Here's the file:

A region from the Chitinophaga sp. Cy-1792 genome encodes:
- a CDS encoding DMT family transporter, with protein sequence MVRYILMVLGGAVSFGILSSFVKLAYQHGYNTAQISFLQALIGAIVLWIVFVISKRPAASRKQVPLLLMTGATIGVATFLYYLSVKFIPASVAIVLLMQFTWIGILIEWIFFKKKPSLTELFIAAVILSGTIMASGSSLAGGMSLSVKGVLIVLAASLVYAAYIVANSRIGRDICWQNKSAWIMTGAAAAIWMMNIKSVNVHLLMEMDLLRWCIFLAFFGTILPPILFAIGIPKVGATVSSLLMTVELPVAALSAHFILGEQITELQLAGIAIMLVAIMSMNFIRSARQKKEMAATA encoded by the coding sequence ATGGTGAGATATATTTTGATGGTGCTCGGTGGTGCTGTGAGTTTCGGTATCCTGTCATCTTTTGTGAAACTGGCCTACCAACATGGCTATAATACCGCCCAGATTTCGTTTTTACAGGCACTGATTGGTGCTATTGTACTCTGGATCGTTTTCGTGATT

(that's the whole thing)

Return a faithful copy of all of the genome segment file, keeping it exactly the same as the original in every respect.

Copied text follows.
A region from the Chitinophaga sp. Cy-1792 genome encodes:
- a CDS encoding DMT family transporter, with protein sequence MVRYILMVLGGAVSFGILSSFVKLAYQHGYNTAQISFLQALIGAIVLWIVFVISKRPAASRKQVPLLLMTGATIGVATFLYYLSVKFIPASVAIVLLMQFTWIGILIEWIFFKKKPSLTELFIAAVILSGTIMASGSSLAGGMSLSVKGVLIVLAASLVYAAYIVANSRIGRDICWQNKSAWIMTGAAAAIWMMNIKSVNVHLLMEMDLLRWCIFLAFFGTILPPILFAIGIPKVGATVSSLLMTVELPVAALSAHFILGEQITELQLAGIAIMLVAIMSMNFIRSARQKKEMAATA encoded by the coding sequence ATGGTGAGATATATTTTGATGGTGCTCGGTGGTGCTGTGAGTTTCGGTATCCTGTCATCTTTTGTGAAACTGGCCTACCAACATGGCTATAATACCGCCCAGATTTCGTTTTTACAGGCACTGATTGGTGCTATTGTACTCTGGATCGTTTTCGTGATT